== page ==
Kebele is based in Easton, Bristol, and for nearly eleven years has provided space for the development of radical ideas and activities, community campaigns, and international solidarity.

Kebele means “community place” in Amharic, an Ethiopian language. The term refers to community institutions, which dealt with their own needs & concerns, such as justice, health and community democracy.

During the revolution in Grenada in 1979, Rastafarians involved in the struggle used the term “kebele” to refer to the community centres in each neighbourhood from which, in theory at least, the revolution was based. In 1983, the USA invaded the tiny island of Grenada to crush the rebellion.

The founders of Kebele were inspired by these meanings of the word, and current members are too.

Kebele Community Co-Operative
In January 2006 the activists & volunteers who keep Kebele going became engaged in the process of reorganising themselves by merging together the housing co-op and kulture project. The chosen future format was to become a legally constituted Community Co-op, but this proved unbelievably complicated. This decision to evolve came about after very long and detailed discussion looking at what we are trying to achieve, how we are going to do it, improving open democracy amongst people involved in Kebele, and opening Kebele up to wider involvement with and from the local community. The evolution from housing co-op & kulture project, to legally constituted community co-op, was finally completed in May 2008, some 29 months later. However Kebele had operated informally in that format for over a year by then.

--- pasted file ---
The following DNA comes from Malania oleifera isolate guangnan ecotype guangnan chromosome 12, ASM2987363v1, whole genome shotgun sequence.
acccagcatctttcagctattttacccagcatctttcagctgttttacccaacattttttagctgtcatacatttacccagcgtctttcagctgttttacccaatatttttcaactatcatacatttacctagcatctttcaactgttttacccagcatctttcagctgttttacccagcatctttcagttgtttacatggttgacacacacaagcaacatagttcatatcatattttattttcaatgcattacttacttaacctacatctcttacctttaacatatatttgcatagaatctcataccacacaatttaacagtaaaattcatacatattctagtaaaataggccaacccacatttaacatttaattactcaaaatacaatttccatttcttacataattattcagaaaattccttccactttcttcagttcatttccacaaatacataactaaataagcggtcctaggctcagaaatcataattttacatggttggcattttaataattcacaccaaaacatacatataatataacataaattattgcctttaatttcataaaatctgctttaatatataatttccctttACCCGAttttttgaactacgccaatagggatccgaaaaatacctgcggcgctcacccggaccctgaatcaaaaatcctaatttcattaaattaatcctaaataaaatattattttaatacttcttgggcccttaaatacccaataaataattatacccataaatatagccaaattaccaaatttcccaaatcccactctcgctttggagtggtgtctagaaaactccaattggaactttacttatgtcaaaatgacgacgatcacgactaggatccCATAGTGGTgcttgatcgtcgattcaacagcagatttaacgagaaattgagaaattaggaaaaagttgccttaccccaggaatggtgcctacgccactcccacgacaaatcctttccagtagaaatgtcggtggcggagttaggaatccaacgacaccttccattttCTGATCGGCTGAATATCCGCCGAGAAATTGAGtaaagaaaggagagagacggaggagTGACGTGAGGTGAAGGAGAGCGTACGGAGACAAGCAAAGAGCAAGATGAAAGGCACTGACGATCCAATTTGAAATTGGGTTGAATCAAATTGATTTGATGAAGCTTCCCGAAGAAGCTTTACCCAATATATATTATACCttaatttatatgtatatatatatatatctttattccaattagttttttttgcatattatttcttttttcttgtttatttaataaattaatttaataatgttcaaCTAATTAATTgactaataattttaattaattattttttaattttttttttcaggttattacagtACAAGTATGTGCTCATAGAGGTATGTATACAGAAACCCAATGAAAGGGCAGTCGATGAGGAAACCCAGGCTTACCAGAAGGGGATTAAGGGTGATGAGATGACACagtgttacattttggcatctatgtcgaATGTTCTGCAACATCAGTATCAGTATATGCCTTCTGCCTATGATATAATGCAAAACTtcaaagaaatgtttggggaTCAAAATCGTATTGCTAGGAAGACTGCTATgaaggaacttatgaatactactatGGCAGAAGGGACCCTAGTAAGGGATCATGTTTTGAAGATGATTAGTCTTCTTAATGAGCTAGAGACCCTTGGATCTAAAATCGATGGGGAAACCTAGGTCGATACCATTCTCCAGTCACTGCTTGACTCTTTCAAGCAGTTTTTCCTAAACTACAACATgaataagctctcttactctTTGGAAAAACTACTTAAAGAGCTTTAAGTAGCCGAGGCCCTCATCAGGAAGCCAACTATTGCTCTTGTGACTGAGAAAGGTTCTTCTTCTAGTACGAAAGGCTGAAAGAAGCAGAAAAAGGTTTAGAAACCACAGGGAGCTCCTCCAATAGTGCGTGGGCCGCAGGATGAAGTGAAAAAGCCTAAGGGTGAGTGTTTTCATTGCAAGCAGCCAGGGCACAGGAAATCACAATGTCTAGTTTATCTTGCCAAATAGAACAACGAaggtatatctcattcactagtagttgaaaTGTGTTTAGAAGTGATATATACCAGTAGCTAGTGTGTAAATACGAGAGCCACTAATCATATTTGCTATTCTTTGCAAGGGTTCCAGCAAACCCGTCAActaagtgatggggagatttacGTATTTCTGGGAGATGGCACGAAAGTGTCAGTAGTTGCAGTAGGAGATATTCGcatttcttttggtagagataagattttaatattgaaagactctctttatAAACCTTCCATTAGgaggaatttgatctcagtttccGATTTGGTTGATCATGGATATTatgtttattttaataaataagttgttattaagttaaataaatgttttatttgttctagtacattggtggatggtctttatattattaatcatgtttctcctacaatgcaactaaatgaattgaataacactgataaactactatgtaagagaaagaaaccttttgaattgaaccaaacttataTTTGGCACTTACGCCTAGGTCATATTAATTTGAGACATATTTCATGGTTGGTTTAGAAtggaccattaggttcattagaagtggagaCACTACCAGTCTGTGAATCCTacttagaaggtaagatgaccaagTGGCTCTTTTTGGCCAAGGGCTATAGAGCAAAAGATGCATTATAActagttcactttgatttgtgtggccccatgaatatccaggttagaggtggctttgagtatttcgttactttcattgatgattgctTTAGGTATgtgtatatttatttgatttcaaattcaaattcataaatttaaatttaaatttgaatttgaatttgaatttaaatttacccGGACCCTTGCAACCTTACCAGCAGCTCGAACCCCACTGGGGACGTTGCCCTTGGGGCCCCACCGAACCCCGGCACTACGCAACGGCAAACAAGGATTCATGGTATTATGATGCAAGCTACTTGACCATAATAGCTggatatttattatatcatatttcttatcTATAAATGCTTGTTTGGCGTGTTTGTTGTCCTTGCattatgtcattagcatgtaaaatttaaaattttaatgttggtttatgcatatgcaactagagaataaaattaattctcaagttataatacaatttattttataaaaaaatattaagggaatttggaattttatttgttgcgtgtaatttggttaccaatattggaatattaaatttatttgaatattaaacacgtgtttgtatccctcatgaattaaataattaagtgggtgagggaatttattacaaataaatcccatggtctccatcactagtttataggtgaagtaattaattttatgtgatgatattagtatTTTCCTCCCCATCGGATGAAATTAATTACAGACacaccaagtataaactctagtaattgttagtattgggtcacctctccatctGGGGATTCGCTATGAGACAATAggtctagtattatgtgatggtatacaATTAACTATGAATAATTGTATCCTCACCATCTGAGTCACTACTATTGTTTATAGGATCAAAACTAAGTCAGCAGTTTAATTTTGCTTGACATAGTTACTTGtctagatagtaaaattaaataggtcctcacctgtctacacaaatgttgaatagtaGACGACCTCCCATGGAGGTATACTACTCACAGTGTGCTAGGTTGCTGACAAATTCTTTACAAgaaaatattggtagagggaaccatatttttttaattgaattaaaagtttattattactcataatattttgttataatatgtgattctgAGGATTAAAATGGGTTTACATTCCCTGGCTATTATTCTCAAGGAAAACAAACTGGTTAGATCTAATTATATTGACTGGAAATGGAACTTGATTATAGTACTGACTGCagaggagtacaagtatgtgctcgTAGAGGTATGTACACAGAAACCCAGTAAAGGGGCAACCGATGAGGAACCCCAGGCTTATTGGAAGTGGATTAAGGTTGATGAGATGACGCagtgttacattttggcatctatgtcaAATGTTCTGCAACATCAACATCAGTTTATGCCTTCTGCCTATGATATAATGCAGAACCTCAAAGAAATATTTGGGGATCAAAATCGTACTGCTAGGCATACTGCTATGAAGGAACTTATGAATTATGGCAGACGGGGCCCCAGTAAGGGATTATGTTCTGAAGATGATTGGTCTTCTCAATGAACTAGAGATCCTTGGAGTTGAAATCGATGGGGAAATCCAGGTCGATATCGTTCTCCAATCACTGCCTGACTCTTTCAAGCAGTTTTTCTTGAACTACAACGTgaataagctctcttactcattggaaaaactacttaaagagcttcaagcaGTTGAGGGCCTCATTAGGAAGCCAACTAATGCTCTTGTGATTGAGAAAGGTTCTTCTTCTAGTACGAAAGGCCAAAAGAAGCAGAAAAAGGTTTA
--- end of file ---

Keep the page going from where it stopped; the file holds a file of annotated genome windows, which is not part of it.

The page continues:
Kebele Kulture Projekt
Kebele started as an empty building that was squatted in September 1995 to provide housing for homeless activists. It quickly mutated into something bigger, out of a need to defy the owners (a bank) and authorities seeking to evict them, and from a desire to create a self-managed space for local individuals, campaigns and projects.

Based on anarchist principles of opposing all forms of authority, and organising collectively without leaders, Kebele’s premises became the base for many activities: the regular, cheap vegan cafes; bike workshops; a DJ, sound system & party network; an allotment; many forms of art, radical info and publications; and numerous events & meetings featuring local and international speakers & artists. The Kulture Projekt continues to self-manage the activities that take place on the ground floor of the building.

Kebele Housing Co-op
Through resisting certain eviction and after negotiations with the owners, the Housing Co-op was formed to buy the building with a mortgage. Frantic fundraising ensured a significant deposit. By providing secure affordable housing for its resident members, the Housing Co-op was able to cover the mortgage repayments. This has ensured the continuation of Kebele as a secure space ever since.

Kebele Social Centre
The last decade has seen a growth of radical social centres across the UK, and Kebele is a part of this network now. Such centres recognise that we can make fundamental changes here and now, in the ways we organise, communicate, interact and take action. This is the everyday revolution. We don’t rely on bosses, politicians or community leaders to tell us what to do and think. Social centres provide a space for people to explore and practice what they believe in, free from interference from the state and capitalism (for most of the time!).